Laura is the second-generation CEO of a successful beverage company started by her father 25 years ago. She exudes a contagious enthusiasm for the business and articulates a clear vision for growing the family firm. When her father began thinking about leadership succession, the employees asked him to recruit Laura as their next CEO, and they love working for her.
Joe is a third-generation senior leader in a large manufacturing firm founded by his grandfather nearly 75 years ago. Joe is burned out and seems weighed down by the burden of overseeing the family enterprise. Employees don’t want to work for Joe, and one division of the family enterprise recently failed under his leadership.
Both Laura and Joe were educated at top universities, got work experience outside the family business, and are highly intelligent – three characteristics most often mentioned in the family business literature as important to next-generation leader success. So what’s the difference between Laura and Joe?
A recent article in Harvard Business Review suggests that how next-generation leaders are developed has an important impact on their success in the family firm (Fernández-Aráoz, Iqbal, & Ritter, 2015). The interviews on which that article was based revealed that the best family firms execute a thoughtful development plan for future leaders that includes real job responsibilities at varying levels of responsibility. Where that experience is gained – inside or outside the family business – did not seem to be a key factor.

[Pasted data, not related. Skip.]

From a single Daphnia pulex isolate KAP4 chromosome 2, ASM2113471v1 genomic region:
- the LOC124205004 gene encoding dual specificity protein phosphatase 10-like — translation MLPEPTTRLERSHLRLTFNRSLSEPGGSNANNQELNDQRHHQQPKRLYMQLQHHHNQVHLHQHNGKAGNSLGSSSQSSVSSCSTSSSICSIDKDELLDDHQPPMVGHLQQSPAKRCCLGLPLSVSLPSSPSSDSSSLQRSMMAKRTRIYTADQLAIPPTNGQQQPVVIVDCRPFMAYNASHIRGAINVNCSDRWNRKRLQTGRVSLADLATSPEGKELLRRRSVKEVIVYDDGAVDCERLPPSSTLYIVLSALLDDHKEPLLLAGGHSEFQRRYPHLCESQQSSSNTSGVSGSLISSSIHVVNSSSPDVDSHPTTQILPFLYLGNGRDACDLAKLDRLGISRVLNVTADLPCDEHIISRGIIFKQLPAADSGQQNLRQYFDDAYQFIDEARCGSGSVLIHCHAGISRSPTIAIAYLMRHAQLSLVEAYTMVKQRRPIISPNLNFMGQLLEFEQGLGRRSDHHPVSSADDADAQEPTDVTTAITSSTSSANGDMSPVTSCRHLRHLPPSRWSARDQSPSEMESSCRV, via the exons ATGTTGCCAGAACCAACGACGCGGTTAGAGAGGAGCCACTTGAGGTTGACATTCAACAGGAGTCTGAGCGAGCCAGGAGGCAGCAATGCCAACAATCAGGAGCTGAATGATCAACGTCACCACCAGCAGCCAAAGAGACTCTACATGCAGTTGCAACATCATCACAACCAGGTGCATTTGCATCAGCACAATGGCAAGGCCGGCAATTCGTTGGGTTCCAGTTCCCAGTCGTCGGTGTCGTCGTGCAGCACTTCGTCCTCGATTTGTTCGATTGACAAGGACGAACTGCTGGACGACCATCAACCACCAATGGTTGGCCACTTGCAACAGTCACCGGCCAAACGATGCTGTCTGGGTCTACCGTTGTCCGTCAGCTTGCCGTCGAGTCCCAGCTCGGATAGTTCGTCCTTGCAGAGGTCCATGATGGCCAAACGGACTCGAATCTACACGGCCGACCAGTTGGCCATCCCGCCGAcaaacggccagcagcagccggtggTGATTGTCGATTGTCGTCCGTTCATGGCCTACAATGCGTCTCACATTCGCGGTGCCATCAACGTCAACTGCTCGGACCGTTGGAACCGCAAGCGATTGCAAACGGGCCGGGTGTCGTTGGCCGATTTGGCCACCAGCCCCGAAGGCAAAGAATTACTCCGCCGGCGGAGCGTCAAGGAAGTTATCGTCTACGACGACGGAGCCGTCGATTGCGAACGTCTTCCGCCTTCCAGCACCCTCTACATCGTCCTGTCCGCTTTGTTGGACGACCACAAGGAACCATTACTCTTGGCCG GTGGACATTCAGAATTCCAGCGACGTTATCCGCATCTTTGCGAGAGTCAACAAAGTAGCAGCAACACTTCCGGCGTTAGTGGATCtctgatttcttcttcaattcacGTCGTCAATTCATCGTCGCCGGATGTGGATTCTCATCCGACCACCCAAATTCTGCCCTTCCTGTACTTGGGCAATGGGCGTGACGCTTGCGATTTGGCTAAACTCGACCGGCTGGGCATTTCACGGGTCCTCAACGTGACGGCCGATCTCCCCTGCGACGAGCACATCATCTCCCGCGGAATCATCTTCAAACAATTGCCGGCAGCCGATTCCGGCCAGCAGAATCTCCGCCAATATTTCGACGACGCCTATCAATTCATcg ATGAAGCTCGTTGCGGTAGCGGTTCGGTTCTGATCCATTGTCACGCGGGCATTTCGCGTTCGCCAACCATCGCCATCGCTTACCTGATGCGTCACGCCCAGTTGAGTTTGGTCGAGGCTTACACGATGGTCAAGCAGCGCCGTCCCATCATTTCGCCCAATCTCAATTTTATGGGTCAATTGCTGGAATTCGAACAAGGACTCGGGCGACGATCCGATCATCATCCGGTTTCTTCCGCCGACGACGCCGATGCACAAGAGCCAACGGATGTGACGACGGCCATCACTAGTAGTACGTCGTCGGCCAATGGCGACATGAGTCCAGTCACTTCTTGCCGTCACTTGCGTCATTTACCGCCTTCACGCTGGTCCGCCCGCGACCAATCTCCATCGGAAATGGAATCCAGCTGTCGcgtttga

One CEO indicated that his family firm no longer requires next-generation leaders to go outside the family business to establish a track record, but rather encourages them to work for the family business from the start. This finding is consistent with my own recent research of 100 next-generation family leaders which showed no statistically significant relationship between experience outside the family business and next-generation leadership effectiveness. My study showed that the more important factor was having experiences at work that challenged and stretched the developing next-generation leader.
A closer look at Laura and Joe supports this conclusion. Laura’s outside experience was gained in a job that required her to grow a business line for which she was responsible. She had to learn a wide variety of leadership skills including planning, influencing others, and adapting to changing market conditions. Joe, on the other hand, received superb training in a technical skill important to his family business, but in a position without real leadership responsibilities.
Here at The Family Business Consulting Group, we think gaining outside experience is often the right course for many next-generation leaders. It can increase the likelihood that they will receive objective feedback on their performance and provides an opportunity for them to prove themselves in a setting where their family name is not an issue. But in the right circumstances, they can also develop successfully working inside the family firm. It is not so much where the experience is gained, but rather the nature of the experience that makes the real difference.
Fernández-Aráoz, C., Iqbal, S., & Ritter, J. 2015. “Leadership lessons from great family businesses.” Harvard Business Review (April 2015).